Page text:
A year after squatting

Paula was coming back from the library one day when she went past the pub where she had worked the previous summer and stumbled upon one of the Poles she had worked with. She looked so the same, yet so different. They hugged in joy and in surprise.
“My God, Paula! So great to see you! We have thought of you so much in the winter!”
(“Yeah, that’s why I’ve had so many letters from you”)
“I didn’t have that many letters though!” She was still smiling; his own smile turned apologetic but all was fine.
“This summer I am on my own. But we should meet up! “Where is your friend?!”
“He went back to Spain. He came only for six months, remember?”
“Ah, yeah, I remember that.”
“He still stayed for eight months, almost forgot his deadline, but then one day he remembered and ran to get a plane ticket back!”
They laughed.
“Hey, when are you next free?”
They arrange to meet another day and, unlike last summer, now Paula could afford to invite him to a pub and she chose one where, again unlike the previous summer, she knew there was live music.
“Wow, I didn’t now there was live music in pubs in London.”
“Yeah. You spend three months a year here and you have no idea about live music in pubs.”
“And neither did you know, last summer.”
“I did. I just couldn’t afford to get into any of them!”
“So, where are you working now, then?”
“I left the pubs. I went to Spain for Christmas, and when I came back I decided that I did not want to continue with that unstable life any more, and looked for a job in an office. I worked in a shop for a while too, but now I only work nine to five, Monday to Friday.”
“It sounds mainstream”
“It is dignified. I no longer count the pennies when I get home on Friday after getting my wages.
Paula was marvelled at the way this guy had improved his English.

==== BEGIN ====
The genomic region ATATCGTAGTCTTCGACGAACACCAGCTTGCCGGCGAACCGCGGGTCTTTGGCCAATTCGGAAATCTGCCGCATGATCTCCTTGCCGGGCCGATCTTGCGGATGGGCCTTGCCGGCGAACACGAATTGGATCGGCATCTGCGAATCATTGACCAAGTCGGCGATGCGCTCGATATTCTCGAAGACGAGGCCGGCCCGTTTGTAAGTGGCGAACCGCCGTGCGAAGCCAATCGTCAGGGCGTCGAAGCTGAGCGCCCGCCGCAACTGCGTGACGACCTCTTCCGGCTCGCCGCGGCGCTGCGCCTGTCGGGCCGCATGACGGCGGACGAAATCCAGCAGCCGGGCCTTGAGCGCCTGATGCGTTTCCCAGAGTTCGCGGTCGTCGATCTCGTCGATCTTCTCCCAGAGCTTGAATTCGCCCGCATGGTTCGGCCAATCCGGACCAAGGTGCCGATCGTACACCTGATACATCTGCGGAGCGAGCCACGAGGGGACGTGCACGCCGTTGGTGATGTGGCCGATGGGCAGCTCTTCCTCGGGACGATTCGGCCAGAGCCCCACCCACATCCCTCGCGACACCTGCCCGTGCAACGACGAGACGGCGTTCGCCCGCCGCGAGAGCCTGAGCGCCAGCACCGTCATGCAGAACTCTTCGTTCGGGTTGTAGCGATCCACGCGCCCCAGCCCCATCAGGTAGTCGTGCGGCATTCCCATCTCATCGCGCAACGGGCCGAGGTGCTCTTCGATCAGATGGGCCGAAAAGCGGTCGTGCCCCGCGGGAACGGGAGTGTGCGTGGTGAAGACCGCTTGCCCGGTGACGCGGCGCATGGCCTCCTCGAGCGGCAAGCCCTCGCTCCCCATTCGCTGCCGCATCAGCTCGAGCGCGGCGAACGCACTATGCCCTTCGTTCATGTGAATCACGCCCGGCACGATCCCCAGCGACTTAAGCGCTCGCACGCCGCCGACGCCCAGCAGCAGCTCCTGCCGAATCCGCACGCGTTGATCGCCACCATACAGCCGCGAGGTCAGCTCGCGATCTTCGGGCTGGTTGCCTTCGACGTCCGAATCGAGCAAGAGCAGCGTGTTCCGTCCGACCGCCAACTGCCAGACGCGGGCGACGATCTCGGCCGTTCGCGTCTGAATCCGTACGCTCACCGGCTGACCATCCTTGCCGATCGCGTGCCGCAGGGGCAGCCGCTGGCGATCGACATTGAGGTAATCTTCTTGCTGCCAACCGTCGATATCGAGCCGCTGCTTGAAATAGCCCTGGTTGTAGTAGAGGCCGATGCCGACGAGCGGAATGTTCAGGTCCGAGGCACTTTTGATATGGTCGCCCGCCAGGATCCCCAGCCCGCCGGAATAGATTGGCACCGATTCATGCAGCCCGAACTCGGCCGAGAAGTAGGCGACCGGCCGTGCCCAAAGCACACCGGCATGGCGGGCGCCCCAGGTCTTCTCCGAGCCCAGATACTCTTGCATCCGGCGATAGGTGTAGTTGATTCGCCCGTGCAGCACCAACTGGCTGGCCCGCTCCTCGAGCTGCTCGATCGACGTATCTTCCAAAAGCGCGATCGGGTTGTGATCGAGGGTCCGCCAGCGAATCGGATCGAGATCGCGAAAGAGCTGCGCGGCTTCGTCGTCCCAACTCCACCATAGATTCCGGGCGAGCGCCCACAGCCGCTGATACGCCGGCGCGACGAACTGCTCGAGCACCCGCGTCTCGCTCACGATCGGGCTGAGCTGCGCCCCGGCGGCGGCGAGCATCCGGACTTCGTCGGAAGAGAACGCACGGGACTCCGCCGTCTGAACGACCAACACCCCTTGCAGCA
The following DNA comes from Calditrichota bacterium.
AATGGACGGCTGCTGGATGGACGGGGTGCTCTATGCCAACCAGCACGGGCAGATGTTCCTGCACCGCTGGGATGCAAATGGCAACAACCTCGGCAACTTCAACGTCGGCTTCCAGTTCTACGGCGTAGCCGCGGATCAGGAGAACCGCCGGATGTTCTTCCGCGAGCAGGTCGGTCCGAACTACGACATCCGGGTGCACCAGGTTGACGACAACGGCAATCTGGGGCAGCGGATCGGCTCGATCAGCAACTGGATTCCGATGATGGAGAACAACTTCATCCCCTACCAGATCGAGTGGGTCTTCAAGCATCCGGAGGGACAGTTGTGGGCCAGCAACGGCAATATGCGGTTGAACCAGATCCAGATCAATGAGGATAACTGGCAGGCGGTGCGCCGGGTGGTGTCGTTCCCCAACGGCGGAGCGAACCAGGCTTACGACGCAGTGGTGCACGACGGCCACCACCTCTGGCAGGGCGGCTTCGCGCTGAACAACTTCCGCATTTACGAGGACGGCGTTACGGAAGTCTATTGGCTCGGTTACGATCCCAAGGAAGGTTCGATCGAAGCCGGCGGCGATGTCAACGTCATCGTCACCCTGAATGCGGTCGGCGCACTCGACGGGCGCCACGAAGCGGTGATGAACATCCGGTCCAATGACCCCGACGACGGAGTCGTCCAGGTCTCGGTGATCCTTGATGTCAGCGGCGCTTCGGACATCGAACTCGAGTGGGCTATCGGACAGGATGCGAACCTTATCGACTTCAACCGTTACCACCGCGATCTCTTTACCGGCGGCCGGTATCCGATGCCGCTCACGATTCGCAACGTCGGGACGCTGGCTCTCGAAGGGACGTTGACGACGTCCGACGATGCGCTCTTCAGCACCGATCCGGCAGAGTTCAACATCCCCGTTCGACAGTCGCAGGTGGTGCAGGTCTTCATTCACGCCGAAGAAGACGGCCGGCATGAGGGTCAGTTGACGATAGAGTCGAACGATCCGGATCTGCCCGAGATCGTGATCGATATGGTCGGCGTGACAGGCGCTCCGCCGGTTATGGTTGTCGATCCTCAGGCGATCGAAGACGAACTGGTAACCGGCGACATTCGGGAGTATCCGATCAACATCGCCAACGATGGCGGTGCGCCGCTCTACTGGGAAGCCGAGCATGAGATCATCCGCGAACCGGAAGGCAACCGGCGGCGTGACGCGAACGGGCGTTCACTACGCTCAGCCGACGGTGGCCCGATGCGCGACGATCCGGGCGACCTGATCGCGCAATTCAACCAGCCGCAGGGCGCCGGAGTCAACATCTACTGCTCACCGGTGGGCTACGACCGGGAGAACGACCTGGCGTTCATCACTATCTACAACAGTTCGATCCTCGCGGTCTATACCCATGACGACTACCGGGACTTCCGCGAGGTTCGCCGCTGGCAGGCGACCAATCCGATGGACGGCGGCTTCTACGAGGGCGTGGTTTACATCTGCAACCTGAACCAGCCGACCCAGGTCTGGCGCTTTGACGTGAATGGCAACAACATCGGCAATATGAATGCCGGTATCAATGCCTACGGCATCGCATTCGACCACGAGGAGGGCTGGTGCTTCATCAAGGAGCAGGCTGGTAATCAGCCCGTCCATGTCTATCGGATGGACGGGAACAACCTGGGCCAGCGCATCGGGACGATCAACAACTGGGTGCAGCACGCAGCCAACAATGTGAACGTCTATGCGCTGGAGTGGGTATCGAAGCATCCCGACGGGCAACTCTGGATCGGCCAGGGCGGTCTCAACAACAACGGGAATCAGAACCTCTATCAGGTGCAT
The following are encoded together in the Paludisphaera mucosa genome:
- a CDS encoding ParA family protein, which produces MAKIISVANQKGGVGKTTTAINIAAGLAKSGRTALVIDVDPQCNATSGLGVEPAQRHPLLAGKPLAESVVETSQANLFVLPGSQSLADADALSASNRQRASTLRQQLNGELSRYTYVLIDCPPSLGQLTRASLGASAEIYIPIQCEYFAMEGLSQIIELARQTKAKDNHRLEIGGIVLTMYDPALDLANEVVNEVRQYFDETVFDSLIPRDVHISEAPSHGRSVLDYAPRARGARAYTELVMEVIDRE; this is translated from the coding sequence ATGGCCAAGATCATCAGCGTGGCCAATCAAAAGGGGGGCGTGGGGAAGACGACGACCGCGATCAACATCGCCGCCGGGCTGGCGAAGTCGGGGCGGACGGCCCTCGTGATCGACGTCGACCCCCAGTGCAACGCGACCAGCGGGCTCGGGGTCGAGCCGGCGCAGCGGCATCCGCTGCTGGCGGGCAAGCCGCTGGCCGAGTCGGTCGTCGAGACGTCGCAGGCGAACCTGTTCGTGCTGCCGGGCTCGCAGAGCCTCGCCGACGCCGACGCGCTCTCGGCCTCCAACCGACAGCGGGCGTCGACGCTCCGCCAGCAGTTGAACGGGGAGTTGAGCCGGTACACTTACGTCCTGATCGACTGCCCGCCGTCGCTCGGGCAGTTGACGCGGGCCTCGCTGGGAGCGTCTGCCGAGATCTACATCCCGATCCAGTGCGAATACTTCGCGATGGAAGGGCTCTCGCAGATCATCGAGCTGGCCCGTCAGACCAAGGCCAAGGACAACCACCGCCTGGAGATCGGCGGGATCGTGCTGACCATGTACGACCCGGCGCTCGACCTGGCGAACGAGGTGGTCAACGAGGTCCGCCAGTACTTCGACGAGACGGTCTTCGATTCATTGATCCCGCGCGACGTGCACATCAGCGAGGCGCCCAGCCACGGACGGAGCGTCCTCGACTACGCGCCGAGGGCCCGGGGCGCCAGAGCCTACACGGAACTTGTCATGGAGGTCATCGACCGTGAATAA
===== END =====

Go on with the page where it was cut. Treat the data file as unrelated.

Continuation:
“Hey, your English has improved!”, he said.
(Hang on a second. ‘I’ was supposed to say that about you.)
“How about you?”, she asked instead. He smiled.
“I am still studying drama, in Poland.”
“What about the other two that were staying in that squat?”
“They are there too. Seems last year it was too much for them, with the squat, the way that chef evicted us, then having to share a room between the three of us. They didn’t want to repeat this year.”
“And where are you staying now? Still waiting distance from here?”
“No. Far away. It takes me one hour on the tube. But it is cheap.”
“Still saving, eh?”
“For the rest of the year, yes.”
They listened to the live music for a bit. After more than a year in London, Paula still felt fortunate and privileged to live in a city with such beautiful possibilities.
“I went round to that squat the other day.”
“Did you?”
“Yes. It was full of drunks. All men. They looked pretty rough, very scary.”
“So your chef it not living with his wife and his little son there, then.”
“Hopefully not!”
“After all that effort.”
They promised each other to keep in touch this time. One of those promises.

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